Ames PD reports less use of force incidents in November than October


Matt Belinson / Iowa State Daily

Ames Police respond to a fire on Aug. 28, 2020.

Ames Police’s monthly activity report for November saw a decrease in the use of force incidents compared to October’s activity report.

Eight use-of-force incidents are cited in the report for November. Two involved officers pointing duty firearms and tasers at subjects, one involved just the pointing of duty firearms and five involved the grabbing of subjects. Two of the five, which involved grabbing the subject, also involved taking the subject to the ground.

November saw fewer use-of-force incidents than October, which had 12. Of the 12, one involving the pointing of a duty firearm and deployment of a taser, one involved just the pointing of a duty firearm at a subject, two involved the deployment of a taser, one involved holding down a subject while they were being handcuffed, one involved tackling a subject, three involved grabbing a subject, one involved grabbing a subject and pushing them against a wall, one involved grabbing a subject and forcing them into a squad car and one involved pushing back the head of a subject who was attempting to bite an officer, according to the report.

Ames Chief of Police Geoff Huff said his department’s officers make every attempt to de-escalate situations without having to use force.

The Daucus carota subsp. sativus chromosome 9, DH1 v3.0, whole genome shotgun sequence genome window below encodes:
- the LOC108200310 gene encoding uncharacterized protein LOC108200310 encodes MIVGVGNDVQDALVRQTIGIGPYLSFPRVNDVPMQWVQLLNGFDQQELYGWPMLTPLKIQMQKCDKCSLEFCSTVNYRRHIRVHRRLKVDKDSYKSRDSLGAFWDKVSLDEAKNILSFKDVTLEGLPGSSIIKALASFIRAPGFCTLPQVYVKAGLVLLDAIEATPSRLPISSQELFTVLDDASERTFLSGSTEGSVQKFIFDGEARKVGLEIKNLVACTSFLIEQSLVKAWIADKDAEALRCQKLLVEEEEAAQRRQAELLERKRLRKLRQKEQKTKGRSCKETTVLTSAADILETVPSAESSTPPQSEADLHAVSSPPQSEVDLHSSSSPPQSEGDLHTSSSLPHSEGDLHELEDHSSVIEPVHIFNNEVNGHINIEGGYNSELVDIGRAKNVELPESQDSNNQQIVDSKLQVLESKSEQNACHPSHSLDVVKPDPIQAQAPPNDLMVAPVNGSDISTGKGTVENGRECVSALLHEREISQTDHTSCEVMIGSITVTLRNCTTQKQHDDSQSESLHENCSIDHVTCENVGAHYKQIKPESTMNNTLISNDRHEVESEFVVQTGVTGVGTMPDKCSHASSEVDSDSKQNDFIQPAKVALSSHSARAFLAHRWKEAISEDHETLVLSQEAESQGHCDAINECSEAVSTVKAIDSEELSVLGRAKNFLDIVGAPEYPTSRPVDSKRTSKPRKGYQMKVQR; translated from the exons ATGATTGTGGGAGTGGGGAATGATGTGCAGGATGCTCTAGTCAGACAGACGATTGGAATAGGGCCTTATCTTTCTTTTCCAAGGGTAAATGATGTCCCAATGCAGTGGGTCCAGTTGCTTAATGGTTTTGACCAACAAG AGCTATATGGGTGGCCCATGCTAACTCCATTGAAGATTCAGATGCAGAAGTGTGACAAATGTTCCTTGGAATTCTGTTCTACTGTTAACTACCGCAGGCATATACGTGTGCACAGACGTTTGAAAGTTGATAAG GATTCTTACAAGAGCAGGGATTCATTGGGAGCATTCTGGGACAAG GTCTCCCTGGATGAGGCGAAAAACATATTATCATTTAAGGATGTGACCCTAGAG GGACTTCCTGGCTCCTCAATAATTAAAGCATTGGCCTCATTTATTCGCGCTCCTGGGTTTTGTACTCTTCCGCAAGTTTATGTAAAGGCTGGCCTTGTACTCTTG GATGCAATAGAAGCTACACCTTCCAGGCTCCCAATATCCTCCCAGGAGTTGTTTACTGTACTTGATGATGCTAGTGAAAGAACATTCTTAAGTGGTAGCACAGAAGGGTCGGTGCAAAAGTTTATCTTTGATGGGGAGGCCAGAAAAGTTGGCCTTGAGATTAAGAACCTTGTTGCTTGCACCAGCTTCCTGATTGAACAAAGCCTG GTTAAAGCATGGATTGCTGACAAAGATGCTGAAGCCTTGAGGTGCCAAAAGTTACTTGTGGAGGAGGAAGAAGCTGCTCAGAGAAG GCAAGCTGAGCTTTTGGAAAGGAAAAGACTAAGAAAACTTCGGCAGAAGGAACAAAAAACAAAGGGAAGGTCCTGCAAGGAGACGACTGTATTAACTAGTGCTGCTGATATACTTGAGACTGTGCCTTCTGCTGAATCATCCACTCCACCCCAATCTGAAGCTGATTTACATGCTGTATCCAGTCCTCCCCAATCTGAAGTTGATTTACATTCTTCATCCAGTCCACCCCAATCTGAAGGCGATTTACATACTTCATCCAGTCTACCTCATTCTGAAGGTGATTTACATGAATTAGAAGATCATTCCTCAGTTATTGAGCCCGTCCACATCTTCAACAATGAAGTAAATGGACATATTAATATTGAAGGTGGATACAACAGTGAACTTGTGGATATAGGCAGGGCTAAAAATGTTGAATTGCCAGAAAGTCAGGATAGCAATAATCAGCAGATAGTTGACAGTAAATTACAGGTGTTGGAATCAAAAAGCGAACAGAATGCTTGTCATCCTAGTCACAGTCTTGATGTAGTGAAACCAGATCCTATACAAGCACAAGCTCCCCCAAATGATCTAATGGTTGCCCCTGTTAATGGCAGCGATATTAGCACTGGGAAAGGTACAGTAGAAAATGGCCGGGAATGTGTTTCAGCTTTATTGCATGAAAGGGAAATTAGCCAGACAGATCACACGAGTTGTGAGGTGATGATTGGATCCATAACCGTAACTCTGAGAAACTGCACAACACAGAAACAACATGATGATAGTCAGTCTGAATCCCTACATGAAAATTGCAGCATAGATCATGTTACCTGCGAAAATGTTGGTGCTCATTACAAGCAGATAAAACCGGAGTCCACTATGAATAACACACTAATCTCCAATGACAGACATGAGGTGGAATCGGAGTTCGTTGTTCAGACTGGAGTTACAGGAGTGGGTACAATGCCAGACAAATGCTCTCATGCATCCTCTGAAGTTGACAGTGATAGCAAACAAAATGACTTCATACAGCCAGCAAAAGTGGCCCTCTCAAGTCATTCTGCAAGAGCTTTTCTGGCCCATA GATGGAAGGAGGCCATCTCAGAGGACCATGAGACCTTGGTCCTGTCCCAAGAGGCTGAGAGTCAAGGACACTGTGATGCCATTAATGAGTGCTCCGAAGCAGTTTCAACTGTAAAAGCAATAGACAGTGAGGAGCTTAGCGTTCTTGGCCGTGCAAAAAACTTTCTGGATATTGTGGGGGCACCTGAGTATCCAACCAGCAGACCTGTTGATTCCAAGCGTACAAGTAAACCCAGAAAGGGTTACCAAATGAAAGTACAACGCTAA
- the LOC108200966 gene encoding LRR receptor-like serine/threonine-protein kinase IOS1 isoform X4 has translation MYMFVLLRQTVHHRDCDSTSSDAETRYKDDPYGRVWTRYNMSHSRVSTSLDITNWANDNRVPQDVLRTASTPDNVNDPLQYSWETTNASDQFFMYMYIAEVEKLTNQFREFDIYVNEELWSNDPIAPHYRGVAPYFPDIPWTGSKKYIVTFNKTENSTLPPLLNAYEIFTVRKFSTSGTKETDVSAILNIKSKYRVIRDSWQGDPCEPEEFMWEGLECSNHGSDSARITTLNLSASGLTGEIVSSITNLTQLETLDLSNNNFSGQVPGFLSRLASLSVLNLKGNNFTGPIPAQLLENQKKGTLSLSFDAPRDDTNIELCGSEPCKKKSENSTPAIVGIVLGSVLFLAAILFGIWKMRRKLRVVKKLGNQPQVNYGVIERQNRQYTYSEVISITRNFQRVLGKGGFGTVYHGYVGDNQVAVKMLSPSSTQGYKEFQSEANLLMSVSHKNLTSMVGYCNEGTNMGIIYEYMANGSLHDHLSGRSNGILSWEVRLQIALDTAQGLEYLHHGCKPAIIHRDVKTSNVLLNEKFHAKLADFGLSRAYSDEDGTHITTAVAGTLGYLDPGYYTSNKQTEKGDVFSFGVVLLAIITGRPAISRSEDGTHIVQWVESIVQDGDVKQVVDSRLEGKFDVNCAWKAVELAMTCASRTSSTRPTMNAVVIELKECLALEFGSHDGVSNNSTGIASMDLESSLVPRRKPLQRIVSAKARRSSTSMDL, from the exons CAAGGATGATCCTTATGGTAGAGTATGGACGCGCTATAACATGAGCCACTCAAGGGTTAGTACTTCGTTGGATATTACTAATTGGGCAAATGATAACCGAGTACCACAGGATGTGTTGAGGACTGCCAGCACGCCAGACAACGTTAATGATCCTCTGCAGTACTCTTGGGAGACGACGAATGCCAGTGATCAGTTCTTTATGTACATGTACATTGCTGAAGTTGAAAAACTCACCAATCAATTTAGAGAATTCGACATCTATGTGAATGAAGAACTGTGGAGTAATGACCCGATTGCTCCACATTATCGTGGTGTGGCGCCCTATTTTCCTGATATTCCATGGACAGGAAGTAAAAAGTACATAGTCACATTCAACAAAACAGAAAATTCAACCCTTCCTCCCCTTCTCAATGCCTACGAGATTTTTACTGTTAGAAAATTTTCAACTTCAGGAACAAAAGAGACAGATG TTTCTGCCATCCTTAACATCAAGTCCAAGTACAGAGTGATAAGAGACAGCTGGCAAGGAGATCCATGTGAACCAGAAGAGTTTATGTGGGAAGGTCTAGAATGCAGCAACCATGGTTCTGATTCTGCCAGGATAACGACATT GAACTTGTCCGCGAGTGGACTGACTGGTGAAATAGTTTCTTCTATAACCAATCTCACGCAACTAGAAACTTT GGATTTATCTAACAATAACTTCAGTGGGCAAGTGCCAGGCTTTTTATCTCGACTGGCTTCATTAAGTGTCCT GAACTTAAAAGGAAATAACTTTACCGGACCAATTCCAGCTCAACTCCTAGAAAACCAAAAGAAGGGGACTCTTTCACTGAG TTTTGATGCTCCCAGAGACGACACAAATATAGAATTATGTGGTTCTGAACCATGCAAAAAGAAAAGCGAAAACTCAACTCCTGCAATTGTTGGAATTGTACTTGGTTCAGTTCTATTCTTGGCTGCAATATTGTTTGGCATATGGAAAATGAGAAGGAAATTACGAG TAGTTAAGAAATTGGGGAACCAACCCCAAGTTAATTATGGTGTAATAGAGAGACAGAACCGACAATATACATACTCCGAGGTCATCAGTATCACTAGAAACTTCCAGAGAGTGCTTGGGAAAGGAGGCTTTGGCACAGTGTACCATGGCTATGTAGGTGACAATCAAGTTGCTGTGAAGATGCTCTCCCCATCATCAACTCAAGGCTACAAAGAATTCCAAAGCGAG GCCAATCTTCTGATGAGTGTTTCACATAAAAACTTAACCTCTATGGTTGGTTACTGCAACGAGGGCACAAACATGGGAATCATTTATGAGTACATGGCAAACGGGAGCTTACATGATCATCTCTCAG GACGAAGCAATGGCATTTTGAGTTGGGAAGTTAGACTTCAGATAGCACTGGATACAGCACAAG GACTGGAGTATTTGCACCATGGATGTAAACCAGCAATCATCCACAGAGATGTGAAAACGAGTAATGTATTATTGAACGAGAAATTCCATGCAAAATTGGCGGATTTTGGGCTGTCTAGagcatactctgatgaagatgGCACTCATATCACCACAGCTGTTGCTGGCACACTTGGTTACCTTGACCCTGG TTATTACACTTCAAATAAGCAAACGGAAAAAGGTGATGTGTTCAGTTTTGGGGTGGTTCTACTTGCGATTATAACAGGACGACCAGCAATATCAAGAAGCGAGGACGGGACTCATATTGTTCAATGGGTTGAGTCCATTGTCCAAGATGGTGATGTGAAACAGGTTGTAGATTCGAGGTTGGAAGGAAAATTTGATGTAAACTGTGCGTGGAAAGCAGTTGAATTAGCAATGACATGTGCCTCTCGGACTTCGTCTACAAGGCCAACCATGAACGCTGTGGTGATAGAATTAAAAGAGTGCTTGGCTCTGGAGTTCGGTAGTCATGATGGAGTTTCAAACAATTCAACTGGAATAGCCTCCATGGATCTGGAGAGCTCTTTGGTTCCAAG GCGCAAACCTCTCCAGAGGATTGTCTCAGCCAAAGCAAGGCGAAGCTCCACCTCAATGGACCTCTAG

“That’s our goal — that’s what winning looks like,” Huff said. “Getting the job done and never having to use force.”

Huff said there is a multitude of factors that go into making the decision to use force, one of which is when individuals are under the influence.

“Some of the people that we’re dealing with are not going to de-escalated,” Huff said. “One thing I often say is, de-escalation is not a special powder that you sprinkle over somebody and it works. There [are] strategies that you use, there’re techniques that you use, and for some people, they will work. And for others, they won’t.”

November’s report stated that there were 2,268 calls for service, a decrease from October’s 2,680. Huff said the department receives the most calls for service between October and September.

“September [and] October both are pretty busy months because the students have all come back, there are lots of activities going on, and so that’s going to lead to more police interactions,” Huff said.

October reported a total of 119 arrests made or charges issued, and 196 citations issued. November saw 92 arrests made or charges issued and 164 citations issued.

Gang Activity

Huff said there is not much information to share with the public regarding the department’s ongoing investigation concerning the feuding gangs in Ames.

“We’ve had some leads, so we’re making progress — it’s just slow going, and there really isn’t much that is helpful to share with the public at this point,” Huff said.

Regarding the investigation, Huff mentioned two outstanding homicides that the department is investigating that they have not gotten cooperation from witnesses for.

“Honestly, with the Elks club [homicide], we got very little cooperation even though there were plenty of witnesses,” Huff said. “There was plenty of people there that know exactly what happened, and we’re just not getting the story from them.”